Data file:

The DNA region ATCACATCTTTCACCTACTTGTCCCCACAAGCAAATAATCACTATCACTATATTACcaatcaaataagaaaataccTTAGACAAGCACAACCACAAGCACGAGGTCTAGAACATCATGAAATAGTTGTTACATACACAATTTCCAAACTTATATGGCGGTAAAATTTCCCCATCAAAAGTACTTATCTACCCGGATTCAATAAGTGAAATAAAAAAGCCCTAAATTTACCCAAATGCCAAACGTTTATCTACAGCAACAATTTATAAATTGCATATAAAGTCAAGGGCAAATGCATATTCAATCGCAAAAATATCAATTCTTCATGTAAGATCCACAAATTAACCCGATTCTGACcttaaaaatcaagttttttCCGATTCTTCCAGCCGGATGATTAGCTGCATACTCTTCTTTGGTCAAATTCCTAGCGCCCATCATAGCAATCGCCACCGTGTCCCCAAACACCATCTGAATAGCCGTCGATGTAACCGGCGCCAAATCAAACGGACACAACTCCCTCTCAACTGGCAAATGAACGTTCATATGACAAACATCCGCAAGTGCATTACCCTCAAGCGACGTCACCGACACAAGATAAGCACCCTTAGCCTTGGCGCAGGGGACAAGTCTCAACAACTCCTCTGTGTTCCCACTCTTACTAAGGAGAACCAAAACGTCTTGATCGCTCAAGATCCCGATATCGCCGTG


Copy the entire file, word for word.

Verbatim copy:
The DNA region ATCACATCTTTCACCTACTTGTCCCCACAAGCAAATAATCACTATCACTATATTACcaatcaaataagaaaataccTTAGACAAGCACAACCACAAGCACGAGGTCTAGAACATCATGAAATAGTTGTTACATACACAATTTCCAAACTTATATGGCGGTAAAATTTCCCCATCAAAAGTACTTATCTACCCGGATTCAATAAGTGAAATAAAAAAGCCCTAAATTTACCCAAATGCCAAACGTTTATCTACAGCAACAATTTATAAATTGCATATAAAGTCAAGGGCAAATGCATATTCAATCGCAAAAATATCAATTCTTCATGTAAGATCCACAAATTAACCCGATTCTGACcttaaaaatcaagttttttCCGATTCTTCCAGCCGGATGATTAGCTGCATACTCTTCTTTGGTCAAATTCCTAGCGCCCATCATAGCAATCGCCACCGTGTCCCCAAACACCATCTGAATAGCCGTCGATGTAACCGGCGCCAAATCAAACGGACACAACTCCCTCTCAACTGGCAAATGAACGTTCATATGACAAACATCCGCAAGTGCATTACCCTCAAGCGACGTCACCGACACAAGATAAGCACCCTTAGCCTTGGCGCAGGGGACAAGTCTCAACAACTCCTCTGTGTTCCCACTCTTACTAAGGAGAACCAAAACGTCTTGATCGCTCAAGATCCCGATATCGCCGTG